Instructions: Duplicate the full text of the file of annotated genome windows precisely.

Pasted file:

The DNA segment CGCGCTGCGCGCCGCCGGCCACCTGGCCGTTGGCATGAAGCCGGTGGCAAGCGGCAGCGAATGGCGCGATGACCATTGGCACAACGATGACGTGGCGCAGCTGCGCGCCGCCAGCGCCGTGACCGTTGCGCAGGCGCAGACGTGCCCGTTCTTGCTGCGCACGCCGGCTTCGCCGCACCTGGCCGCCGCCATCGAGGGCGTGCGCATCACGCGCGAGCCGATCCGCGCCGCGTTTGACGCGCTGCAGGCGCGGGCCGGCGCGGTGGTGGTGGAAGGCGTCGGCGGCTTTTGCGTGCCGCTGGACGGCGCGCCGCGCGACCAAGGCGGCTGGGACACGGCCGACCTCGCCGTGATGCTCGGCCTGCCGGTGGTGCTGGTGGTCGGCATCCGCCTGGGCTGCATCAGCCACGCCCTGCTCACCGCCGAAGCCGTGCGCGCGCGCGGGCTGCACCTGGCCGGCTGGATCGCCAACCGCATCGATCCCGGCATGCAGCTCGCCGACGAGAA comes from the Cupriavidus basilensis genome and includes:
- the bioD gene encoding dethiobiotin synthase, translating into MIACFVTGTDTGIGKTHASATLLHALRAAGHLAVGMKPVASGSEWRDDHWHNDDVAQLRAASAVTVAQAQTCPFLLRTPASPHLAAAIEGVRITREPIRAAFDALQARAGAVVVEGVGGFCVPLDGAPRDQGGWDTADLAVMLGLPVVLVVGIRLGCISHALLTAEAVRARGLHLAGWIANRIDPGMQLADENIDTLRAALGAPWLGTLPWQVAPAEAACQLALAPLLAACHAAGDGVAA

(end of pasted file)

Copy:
The DNA segment CGCGCTGCGCGCCGCCGGCCACCTGGCCGTTGGCATGAAGCCGGTGGCAAGCGGCAGCGAATGGCGCGATGACCATTGGCACAACGATGACGTGGCGCAGCTGCGCGCCGCCAGCGCCGTGACCGTTGCGCAGGCGCAGACGTGCCCGTTCTTGCTGCGCACGCCGGCTTCGCCGCACCTGGCCGCCGCCATCGAGGGCGTGCGCATCACGCGCGAGCCGATCCGCGCCGCGTTTGACGCGCTGCAGGCGCGGGCCGGCGCGGTGGTGGTGGAAGGCGTCGGCGGCTTTTGCGTGCCGCTGGACGGCGCGCCGCGCGACCAAGGCGGCTGGGACACGGCCGACCTCGCCGTGATGCTCGGCCTGCCGGTGGTGCTGGTGGTCGGCATCCGCCTGGGCTGCATCAGCCACGCCCTGCTCACCGCCGAAGCCGTGCGCGCGCGCGGGCTGCACCTGGCCGGCTGGATCGCCAACCGCATCGATCCCGGCATGCAGCTCGCCGACGAGAA comes from the Cupriavidus basilensis genome and includes:
- the bioD gene encoding dethiobiotin synthase, translating into MIACFVTGTDTGIGKTHASATLLHALRAAGHLAVGMKPVASGSEWRDDHWHNDDVAQLRAASAVTVAQAQTCPFLLRTPASPHLAAAIEGVRITREPIRAAFDALQARAGAVVVEGVGGFCVPLDGAPRDQGGWDTADLAVMLGLPVVLVVGIRLGCISHALLTAEAVRARGLHLAGWIANRIDPGMQLADENIDTLRAALGAPWLGTLPWQVAPAEAACQLALAPLLAACHAAGDGVAA